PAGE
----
[Freedombox-discuss] Fwd: Re: Roadmap / Wishlists

Jonathan Zeppettini jz at jz.bz
Mon Apr 18 18:09:36 UTC 2011

Secure deletion does not seem like a real issue as Debian has long had
an option for encrypted LVM in the installer. If one of the project's
goals is being able to easily recover from the loss of your FB by
acquiring another and providing the necessary credentials to restore
your data from peers holding it in encrypted form, you are still
vulnerable to the "$5 wrench attack" [1]. If on the other hand you
have another hidden encrypted container on your FB hosting your real
sensitive content, revealing the first key would not compromise your
real sensitive data. This is a similar approach to what Rubberhose [2]
was originally designed to do as well as what is achieved by TrueCrypt
hidden volumes [3].

[1] http://xkcd.com/538/
[2] http://en.wikipedia.org/wiki/Rubberhose_(file_system)
[3] http://www.truecrypt.org/hiddenvolume

On Mon, Apr 18, 2011 at 06:30, Philip Hands <phil at hands.com> wrote:
> On Mon, 18 Apr 2011 01:44:38 -0400, AnotherPeasant <versparis at gmail.com> wrote:
> ...
>> I like the way you think, but what if I forget my hammer?  What if
>> there's no handy hard surface to smash the card against?  I always carry
>> a multitool on me, always, so I've got it covered for me.
> You don't fly much then, I take it ;-)
>> Seriously, though, it gets back to that issue of deniability.  If you've
>> smashed stuff, it gets a lot harder.
> Also, I have no confidence that it's possible to smash flash chips in a
> hurry using hand tools such that the data is really not recoverable.
> Doing it with software is also a serious problem, give the wear levelling
> that is liable to be going on under the OS, which is quite likely to
> simply mark the data as deleted, rather than actually deleting anything.
> ...
>>  I'm not talking about places where
>> the cops will make an angry face, realize you've left them with nothing,
>> and charge you with jaywalking after a stern warning.  I'm talking about
>> places where they play for keeps, with no restrictions on their
>> actions.  The user _may_ be boned at that point, anyway, but without the
>> ability to pretend that they have nothing to hide, no chance in hell.
>> When facing overwhelming force, stealth and misdirection are your
>> friends...
> The UK's RIPA (Regulatory and Investigatory Powers Act 2000) makes it an
> offence to refuse to supply one's crypto keys when requested by a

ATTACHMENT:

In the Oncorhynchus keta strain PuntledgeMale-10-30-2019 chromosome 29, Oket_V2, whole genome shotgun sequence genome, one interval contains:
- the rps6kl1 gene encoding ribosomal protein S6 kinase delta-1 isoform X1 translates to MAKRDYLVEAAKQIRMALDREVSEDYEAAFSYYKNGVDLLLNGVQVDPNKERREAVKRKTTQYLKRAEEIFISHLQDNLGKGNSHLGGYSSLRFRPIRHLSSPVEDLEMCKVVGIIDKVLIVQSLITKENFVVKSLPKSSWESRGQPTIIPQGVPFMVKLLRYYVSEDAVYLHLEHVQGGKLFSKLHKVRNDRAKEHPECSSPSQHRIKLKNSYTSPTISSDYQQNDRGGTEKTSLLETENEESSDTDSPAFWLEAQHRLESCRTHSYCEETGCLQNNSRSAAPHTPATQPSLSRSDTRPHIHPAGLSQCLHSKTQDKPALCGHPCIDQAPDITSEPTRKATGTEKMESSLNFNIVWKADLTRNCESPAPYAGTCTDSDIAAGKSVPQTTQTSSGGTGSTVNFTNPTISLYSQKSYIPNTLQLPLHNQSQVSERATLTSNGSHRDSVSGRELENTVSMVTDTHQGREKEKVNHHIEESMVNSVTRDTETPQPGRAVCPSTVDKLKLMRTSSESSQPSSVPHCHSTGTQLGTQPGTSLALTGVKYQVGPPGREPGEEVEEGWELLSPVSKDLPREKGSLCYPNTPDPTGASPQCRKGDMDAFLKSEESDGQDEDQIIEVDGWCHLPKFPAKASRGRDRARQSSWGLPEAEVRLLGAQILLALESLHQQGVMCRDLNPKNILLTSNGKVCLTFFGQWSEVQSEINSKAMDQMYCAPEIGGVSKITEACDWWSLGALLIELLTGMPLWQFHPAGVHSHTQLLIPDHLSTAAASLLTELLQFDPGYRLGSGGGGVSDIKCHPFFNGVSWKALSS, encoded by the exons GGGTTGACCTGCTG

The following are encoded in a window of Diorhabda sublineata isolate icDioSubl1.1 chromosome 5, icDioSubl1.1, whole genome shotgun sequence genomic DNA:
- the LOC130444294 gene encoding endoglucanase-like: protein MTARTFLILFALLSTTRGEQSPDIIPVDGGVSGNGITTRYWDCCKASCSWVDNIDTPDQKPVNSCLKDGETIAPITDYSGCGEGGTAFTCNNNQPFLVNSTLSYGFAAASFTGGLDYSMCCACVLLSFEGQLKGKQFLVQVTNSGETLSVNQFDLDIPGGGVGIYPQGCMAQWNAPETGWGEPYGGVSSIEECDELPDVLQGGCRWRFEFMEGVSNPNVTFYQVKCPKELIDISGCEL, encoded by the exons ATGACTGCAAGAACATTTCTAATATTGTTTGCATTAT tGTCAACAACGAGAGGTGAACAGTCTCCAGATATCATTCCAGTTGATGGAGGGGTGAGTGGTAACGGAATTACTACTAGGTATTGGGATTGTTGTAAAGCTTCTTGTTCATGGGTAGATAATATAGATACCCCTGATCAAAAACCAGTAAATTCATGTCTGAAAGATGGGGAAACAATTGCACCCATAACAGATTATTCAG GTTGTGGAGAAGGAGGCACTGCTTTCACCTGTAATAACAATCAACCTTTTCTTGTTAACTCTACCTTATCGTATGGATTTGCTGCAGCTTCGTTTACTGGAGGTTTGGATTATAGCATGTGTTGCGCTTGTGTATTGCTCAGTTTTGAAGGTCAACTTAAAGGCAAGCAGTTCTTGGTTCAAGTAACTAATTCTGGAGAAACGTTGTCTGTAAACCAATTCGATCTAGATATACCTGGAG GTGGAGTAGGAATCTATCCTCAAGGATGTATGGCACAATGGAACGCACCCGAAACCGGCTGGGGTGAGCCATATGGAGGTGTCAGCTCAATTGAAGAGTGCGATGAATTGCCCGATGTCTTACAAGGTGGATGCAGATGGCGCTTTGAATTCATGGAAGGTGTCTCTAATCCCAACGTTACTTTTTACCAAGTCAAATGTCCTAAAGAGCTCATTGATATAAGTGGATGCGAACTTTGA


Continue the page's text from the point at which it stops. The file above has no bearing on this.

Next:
> properly authorised person (i.e. any random policeman, pretty much).  Of
> course, there are loads of problems with this, but the point is that you
> can be locked up in the UK for about a decade on the basis that you
> withheld your keys/passphrase. Of course you've made their case
> for them by carrying a hammer and using it, since that proves that the
> protected content must be particularly naughty.
> See: http://www.bbc.co.uk/news/uk-england-11479831 -- it seems the
> protected content in this case wasn't even evidence of criminality *sigh*
> There are less liberal regimes available than the UK -- your mileage may
> vary but this tactic does not seem very wise to me.
> Clearly, the way one behaves in regimes where a judge must be convinced
> of the justification of breaking one's front door down, and where you
> are trying to protect you embarrassingly large collection of railway
> locomotive photos from the public gaze require a different approach than
> someone that is campaigning for the overthrow of a government that
> routinely deals with people they don't like by treating them to a free
> skydiving trip over the nearest ocean, sans-parachute.
> I can see that a (differently configured) FB might be useful in both
> scenarios, but I don't think that tuning the FB to handle the more
> rigorous end of that spectrum is necessarily going to make it more
> useful or appealing to the wider user base that we want, and the
> resulting lack of success will also fail to help the persecuted.
> Cheers, Phil.
> --
> |)|  Philip Hands [+44 (0)20 8530 9560]    http://www.hands.com/
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